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The Big I've just let a Trump Rip Thread - economic visionary or economic decline


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1 hour ago, Noallegiance said:

This post doesn't make any sense to me.

Deregulate business? That's good if it allows the little guy to compete again.

Lower taxes for the rich? Time will tell. But you think that paying 50%+ is not too much? What would you like? 60%? 70%? 

Trade deals in favour of the US? They aren't currently. They're harming it. OK so the US has essentially been living off the rest of the world with debt, but it's precisely that approach that has them in trouble. 

An inexperienced deal-maker with no experience of diplomacy? Who told you that? The BBC? You must know him so well.

Grown up? As far as I can tell he's the first adult in charge for decades, as referenced by your contradictory follow-up comment about babysitting the rest of the party.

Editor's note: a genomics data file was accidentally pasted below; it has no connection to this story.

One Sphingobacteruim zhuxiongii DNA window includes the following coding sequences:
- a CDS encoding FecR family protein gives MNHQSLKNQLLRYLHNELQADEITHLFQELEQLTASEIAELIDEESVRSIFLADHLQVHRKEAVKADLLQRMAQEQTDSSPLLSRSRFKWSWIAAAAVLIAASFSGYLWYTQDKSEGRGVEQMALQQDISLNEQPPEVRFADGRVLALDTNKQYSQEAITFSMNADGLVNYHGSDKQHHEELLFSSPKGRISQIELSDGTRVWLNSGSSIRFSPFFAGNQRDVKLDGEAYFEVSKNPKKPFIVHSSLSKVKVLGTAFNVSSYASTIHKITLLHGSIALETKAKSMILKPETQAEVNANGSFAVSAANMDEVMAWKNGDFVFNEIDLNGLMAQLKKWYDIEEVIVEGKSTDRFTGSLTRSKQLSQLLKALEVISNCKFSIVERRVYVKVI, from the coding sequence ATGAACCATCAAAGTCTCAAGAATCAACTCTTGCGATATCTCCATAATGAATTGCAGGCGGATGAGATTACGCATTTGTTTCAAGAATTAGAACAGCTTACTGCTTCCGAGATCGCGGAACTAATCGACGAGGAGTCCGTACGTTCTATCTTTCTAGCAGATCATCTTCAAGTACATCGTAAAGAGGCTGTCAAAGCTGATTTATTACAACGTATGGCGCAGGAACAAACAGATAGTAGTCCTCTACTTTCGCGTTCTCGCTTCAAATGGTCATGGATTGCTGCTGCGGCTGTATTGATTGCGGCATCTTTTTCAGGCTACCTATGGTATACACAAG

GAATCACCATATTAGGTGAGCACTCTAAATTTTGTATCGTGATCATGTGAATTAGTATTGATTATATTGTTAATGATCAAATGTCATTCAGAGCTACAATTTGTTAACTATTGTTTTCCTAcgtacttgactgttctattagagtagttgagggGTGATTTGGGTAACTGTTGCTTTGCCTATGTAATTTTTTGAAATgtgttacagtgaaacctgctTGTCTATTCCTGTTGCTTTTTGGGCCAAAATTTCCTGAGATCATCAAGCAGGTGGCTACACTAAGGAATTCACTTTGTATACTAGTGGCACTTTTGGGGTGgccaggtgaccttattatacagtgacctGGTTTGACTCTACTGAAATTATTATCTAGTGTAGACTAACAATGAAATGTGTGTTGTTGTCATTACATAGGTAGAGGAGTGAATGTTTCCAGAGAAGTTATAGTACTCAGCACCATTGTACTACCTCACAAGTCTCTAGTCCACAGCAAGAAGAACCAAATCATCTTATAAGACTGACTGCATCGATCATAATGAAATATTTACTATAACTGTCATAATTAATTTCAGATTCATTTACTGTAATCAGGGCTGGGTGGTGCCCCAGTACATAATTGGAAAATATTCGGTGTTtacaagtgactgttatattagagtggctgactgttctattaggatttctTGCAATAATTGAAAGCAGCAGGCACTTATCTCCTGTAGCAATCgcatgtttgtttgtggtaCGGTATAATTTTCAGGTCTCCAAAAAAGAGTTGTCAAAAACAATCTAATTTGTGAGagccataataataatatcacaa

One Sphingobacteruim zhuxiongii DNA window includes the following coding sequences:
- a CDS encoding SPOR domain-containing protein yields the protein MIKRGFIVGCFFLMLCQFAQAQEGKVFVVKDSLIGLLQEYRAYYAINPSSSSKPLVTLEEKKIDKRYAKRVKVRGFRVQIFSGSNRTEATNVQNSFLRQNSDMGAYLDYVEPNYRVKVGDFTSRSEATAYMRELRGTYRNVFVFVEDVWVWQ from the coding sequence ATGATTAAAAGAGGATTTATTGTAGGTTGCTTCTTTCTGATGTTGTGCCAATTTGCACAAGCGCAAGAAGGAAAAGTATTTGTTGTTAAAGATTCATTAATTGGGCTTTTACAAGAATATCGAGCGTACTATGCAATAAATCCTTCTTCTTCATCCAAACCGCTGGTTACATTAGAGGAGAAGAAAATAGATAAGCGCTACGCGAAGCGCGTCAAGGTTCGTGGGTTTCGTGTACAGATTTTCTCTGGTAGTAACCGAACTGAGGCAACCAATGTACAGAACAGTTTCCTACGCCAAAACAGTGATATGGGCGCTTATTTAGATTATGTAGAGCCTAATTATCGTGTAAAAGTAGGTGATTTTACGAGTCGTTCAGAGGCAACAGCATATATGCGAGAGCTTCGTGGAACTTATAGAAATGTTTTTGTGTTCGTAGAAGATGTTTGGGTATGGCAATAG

As with any true change, things will get worse before they get better. I hope he's given the chance to go through the pain to get to the good stuff. After all, we are the 51st state.

I didn't say that his policies were bad or good, only that they are likely to be more of the same, for the most part, although he is unpredictable and time will tell.

As to each of your points: low taxes are good, unless they are funded by the poor or by a debt bubble as they invariably are.  It's lower spending that really matters, trump has promised the opposite as far as I can tell, and anyway the rich and powerful don't want that because they are the main beneficiaries of state spending.

Lower regulation is code for allowing business elites to do what they want. That's what caused the banking crisis. Law and order is for the poor, not for the likes of them.  This is the main point of conflict between business and democratic elites, who both seek to reign each other in.  

Guess which Trump is?

The US is the richest most powerful country on earth because it has established an international status quo in its favour through trade deals that overwhelmingly benefit the US.

Any decline in the US is, with one exception, caused by financialisation and a sociopathic corporate class.  The exception is China.